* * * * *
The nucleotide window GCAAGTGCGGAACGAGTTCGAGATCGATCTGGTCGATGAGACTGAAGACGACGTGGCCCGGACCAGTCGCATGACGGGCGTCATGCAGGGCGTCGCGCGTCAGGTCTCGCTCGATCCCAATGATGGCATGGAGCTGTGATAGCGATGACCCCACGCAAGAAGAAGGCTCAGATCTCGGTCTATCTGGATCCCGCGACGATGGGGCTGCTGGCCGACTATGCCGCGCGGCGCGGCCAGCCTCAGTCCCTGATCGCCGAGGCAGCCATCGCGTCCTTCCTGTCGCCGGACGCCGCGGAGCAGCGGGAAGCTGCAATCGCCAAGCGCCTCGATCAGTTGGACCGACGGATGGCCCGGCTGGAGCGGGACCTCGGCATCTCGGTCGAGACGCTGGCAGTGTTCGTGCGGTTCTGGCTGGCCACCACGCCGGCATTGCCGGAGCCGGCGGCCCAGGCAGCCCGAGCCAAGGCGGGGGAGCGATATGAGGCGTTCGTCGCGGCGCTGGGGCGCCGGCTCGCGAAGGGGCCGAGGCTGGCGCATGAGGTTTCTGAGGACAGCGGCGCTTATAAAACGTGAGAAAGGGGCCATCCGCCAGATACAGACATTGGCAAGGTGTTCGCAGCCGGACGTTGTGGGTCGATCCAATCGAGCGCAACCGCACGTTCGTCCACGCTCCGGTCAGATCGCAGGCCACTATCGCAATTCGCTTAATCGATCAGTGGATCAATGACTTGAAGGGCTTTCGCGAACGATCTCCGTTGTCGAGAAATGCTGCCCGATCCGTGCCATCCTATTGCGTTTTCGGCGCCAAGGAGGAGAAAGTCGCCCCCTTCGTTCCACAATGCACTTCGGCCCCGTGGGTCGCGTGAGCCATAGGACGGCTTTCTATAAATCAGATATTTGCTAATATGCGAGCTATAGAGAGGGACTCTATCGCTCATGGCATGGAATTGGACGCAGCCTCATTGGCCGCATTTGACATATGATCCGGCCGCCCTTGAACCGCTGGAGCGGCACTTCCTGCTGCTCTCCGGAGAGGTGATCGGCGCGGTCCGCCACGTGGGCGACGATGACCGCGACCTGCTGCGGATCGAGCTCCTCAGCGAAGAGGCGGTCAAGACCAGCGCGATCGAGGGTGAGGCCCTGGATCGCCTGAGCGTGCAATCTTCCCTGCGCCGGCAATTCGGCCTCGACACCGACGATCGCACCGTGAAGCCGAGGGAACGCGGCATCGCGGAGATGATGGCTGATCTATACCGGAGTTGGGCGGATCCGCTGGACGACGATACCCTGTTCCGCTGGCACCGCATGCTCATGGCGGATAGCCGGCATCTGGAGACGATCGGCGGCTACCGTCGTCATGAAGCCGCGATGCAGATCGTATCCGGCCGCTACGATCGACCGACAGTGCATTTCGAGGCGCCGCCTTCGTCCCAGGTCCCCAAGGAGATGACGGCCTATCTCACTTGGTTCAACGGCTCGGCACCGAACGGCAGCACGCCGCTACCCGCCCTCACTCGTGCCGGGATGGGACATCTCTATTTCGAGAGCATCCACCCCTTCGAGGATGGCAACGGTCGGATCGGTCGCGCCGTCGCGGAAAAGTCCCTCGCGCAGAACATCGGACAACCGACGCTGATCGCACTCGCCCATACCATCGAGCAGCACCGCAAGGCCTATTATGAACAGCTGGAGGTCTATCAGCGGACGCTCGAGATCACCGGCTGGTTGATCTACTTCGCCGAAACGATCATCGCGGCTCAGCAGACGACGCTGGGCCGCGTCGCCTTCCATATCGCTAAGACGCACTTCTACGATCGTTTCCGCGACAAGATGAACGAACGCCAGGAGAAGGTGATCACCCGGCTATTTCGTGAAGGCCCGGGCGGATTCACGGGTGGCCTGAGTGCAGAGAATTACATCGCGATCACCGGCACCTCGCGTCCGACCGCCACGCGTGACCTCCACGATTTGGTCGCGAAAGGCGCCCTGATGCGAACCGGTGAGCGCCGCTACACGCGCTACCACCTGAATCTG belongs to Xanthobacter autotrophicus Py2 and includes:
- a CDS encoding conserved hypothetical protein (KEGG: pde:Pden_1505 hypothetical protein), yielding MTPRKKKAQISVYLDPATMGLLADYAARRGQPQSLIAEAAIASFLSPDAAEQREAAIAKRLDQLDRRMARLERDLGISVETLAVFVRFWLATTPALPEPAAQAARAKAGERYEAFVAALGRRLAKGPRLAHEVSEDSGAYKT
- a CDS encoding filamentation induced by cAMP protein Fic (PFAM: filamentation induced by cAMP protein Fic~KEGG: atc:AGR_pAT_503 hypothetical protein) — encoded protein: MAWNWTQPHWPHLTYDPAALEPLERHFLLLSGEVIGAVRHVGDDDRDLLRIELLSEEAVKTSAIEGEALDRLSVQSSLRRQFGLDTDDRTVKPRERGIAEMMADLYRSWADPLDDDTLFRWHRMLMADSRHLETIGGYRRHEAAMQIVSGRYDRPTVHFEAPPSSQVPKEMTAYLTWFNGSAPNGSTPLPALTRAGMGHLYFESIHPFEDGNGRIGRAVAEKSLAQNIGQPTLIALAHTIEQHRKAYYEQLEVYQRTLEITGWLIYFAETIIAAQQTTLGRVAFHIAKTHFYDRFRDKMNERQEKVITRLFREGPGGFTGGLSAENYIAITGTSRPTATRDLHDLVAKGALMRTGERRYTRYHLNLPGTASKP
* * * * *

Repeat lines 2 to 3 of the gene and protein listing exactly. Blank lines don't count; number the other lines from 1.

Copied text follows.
- a CDS encoding conserved hypothetical protein (KEGG: pde:Pden_1505 hypothetical protein), yielding MTPRKKKAQISVYLDPATMGLLADYAARRGQPQSLIAEAAIASFLSPDAAEQREAAIAKRLDQLDRRMARLERDLGISVETLAVFVRFWLATTPALPEPAAQAARAKAGERYEAFVAALGRRLAKGPRLAHEVSEDSGAYKT
- a CDS encoding filamentation induced by cAMP protein Fic (PFAM: filamentation induced by cAMP protein Fic~KEGG: atc:AGR_pAT_503 hypothetical protein) — encoded protein: MAWNWTQPHWPHLTYDPAALEPLERHFLLLSGEVIGAVRHVGDDDRDLLRIELLSEEAVKTSAIEGEALDRLSVQSSLRRQFGLDTDDRTVKPRERGIAEMMADLYRSWADPLDDDTLFRWHRMLMADSRHLETIGGYRRHEAAMQIVSGRYDRPTVHFEAPPSSQVPKEMTAYLTWFNGSAPNGSTPLPALTRAGMGHLYFESIHPFEDGNGRIGRAVAEKSLAQNIGQPTLIALAHTIEQHRKAYYEQLEVYQRTLEITGWLIYFAETIIAAQQTTLGRVAFHIAKTHFYDRFRDKMNERQEKVITRLFREGPGGFTGGLSAENYIAITGTSRPTATRDLHDLVAKGALMRTGERRYTRYHLNLPGTASKP